Another scenario has more to do with trust than the amount of the tax bill. "Sometimes one may be a little concerned about what the other is doing and not want to be involved in that person's tax return," Perlman says. "When you file jointly, you have what is called joint and several liability, which means if I sign that tax return and it turns out that my spouse is unfortunately cheating on his taxes, I'm liable, too."

This hopefully does not apply to newlyweds, but couples who are separated and not yet legally divorced may want to file separately. "There could be a long period between where you have separated but you haven't had a divorce decree," Curfman says. "You don't want to be dealing with tax issues from your ex-spouse a year later."

[Read: What New IRS Rules Mean For Gay Couples.]

As for same-sex couples, the IRS ruled in August that they will be viewed as legally married for federal tax purposes. However, same-sex married couples who live in a state that does not recognize their marriage face a more complicated tax situation in which they must file as married at the federal level and separately at the state level.

Marriage penalty. Once you're married, you must file as married, not as a single person, but you can switch between filing jointly and separately depending on your situation each year. Filing separately does not protect you from the so-called marriage tax, which refers to the higher taxes some married, dual-earning couples pay versus what they would pay as individual wage earners. "The higher tax rates kick in at a higher level when you're single," Bernardini explains. "But when you're married and you add the two incomes together, the higher tax rates kick in at a lower income level."

Married couples also face lower phaseout limits on some tax credits. For instance, the child tax credit begins phasing out when an individual taxpayer's adjusted gross income hits $75,000 or higher. For married couples, the phaseout starts at $55,000 for a separate return or $110,000 for a joint return. However, married couples do get twice the standard deduction that individuals receive. For 2013, the standard deduction rate is $6,100 for individuals or $12,200 for married taxpayers filing jointly.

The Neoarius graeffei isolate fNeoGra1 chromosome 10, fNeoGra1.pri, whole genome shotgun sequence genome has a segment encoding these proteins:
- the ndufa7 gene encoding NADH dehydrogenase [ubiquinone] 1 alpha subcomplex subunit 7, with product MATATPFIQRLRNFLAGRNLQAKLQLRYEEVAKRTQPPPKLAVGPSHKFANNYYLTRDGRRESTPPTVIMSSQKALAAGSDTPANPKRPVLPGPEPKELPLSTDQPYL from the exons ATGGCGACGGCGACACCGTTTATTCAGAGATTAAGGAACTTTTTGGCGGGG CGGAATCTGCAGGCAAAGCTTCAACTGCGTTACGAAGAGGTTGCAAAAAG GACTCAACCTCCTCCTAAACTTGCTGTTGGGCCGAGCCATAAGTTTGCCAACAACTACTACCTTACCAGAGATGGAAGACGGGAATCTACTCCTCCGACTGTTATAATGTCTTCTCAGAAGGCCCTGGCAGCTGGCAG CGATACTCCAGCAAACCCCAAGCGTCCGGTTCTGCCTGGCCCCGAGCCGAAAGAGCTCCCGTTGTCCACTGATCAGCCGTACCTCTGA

The marriage penalty is most common when both spouses are high earners with similar incomes. "In general, the closer together your incomes and the higher your incomes, the more likely you are to pay more tax as joint filers," Perlman says. "The more divergent your incomes, the more likely you are to pay less tax."

[See: 13 Money Tips for Married Couples.]

Not all married couples have to worry about higher taxes. Sometimes there's actually a marriage bonus, especially if one spouse isn't working. Marriage also makes it easier to transfer assets without triggering gift or estate taxes. Furthermore, married couples can take advantage of a spousal individual retirement account, so a nonworking spouse can save for retirement. As Perlman says, "you're in a new financial world now with the two of you."